Doctors' warnings, papal ban

Up until that time, the "3 C's" dominated women's role in society: children, chores, church. In conservative post-war Germany, the idea that women could take charge of their lives was still novel. And there were the first rumblings of protest against the pill. Even doctors were up in arms.

Speaking to DW, medical historian Robert Jütte looked back on what was called the "Ulm Declaration" of 1964. In this appeal, some 200 doctors warned "that there would be devastating consequences if love were to remain without consequences." The former head of the Institute for the History of Medicine at the Robert Bosch Foundation adds: "There was a broad and authoritarian social consensus that contraception must be limited."

From the church, there was also bitter opposition to the pill. On July 25, 1968, Pope Paul V issued the papal encyclical Humanae Vitae condemning birth control using artificial methods of contraception. This would only encourage, "a general lowering of moral standards" resulting from sex without consequences. For devout Catholics, those words effectively amounted to a banning of the pill.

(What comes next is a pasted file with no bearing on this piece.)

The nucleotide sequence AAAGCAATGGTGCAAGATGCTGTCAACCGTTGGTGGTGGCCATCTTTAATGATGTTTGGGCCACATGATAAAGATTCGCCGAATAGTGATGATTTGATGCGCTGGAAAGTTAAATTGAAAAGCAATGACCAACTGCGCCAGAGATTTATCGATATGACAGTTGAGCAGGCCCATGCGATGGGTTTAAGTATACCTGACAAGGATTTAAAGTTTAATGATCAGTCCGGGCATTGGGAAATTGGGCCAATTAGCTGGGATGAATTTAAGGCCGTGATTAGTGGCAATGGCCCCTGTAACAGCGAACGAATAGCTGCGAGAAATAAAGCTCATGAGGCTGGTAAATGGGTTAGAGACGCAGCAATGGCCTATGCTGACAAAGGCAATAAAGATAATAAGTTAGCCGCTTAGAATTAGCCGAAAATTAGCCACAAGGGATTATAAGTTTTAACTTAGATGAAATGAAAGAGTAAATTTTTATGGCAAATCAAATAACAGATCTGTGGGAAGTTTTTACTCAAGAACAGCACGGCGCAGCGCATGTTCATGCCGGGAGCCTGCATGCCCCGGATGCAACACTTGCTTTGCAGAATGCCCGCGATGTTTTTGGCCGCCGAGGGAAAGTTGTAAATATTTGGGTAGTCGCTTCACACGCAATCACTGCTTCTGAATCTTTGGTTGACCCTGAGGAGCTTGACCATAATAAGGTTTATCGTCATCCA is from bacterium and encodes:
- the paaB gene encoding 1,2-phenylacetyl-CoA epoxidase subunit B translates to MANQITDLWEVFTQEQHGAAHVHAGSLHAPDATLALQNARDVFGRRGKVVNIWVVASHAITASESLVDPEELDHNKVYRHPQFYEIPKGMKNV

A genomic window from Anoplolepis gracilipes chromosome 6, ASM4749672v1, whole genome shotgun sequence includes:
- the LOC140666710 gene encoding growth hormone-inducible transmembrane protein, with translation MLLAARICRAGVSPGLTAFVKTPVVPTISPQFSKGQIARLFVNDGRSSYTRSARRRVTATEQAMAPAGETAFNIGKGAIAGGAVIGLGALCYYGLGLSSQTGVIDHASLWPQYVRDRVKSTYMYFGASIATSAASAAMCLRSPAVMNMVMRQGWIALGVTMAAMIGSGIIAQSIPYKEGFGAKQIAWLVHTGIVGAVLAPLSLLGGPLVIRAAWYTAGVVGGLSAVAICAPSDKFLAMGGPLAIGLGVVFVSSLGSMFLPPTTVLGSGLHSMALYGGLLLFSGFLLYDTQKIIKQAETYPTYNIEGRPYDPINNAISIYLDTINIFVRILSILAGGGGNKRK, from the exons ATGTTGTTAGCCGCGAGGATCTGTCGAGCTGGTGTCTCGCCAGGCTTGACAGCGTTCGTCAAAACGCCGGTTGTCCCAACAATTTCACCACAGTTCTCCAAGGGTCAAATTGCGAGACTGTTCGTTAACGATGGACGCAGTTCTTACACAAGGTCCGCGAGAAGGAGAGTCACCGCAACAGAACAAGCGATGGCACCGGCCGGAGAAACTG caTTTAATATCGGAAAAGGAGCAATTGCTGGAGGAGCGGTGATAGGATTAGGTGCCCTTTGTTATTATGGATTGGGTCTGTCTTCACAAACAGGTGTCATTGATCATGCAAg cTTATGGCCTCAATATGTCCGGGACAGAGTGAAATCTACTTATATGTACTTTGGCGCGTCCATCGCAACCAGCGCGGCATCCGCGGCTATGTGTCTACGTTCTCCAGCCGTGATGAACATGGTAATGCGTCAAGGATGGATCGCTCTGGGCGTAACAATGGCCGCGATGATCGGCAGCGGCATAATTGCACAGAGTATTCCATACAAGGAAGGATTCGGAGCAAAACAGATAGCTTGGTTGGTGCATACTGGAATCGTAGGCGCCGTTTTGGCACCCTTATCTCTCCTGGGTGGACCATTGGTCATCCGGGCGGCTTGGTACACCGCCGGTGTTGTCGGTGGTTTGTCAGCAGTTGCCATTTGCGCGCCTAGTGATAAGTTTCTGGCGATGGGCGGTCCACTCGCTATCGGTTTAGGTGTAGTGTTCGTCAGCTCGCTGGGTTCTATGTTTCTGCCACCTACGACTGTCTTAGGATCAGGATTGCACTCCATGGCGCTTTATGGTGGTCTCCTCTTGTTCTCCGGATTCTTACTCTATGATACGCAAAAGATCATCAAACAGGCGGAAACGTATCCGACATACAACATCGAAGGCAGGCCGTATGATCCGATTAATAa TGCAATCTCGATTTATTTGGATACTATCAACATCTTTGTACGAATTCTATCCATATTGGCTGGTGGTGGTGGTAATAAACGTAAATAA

woman looking at anti-baby bill on a production line

The recipe for birth control pills has changed since the 1960s

'Make love, not war' 

But the zeitgeist was moving in another direction, and the old social order was crumbling. As people became more prosperous, the yearning for self-realization and individual freedom grew. The sexual revolution swept away stifling conventions and the hippy mantra of "make love, not war" played a key role in the 1968 student movement.

Suddenly people were changing partners in way that had previously been unimaginable. One of the most famous slogans of West Germany's protest movement was: "Anybody who sleeps with the same partner twice has sold themselves to the establishment." But Robert Jütte says it is important not to exaggerate the role of the pill. It was, he argues, not the origin of this movement, but the catalyst.

Alice Schwarzer

Feminist Alice Schwarzer says the sexual liberation also had its downsides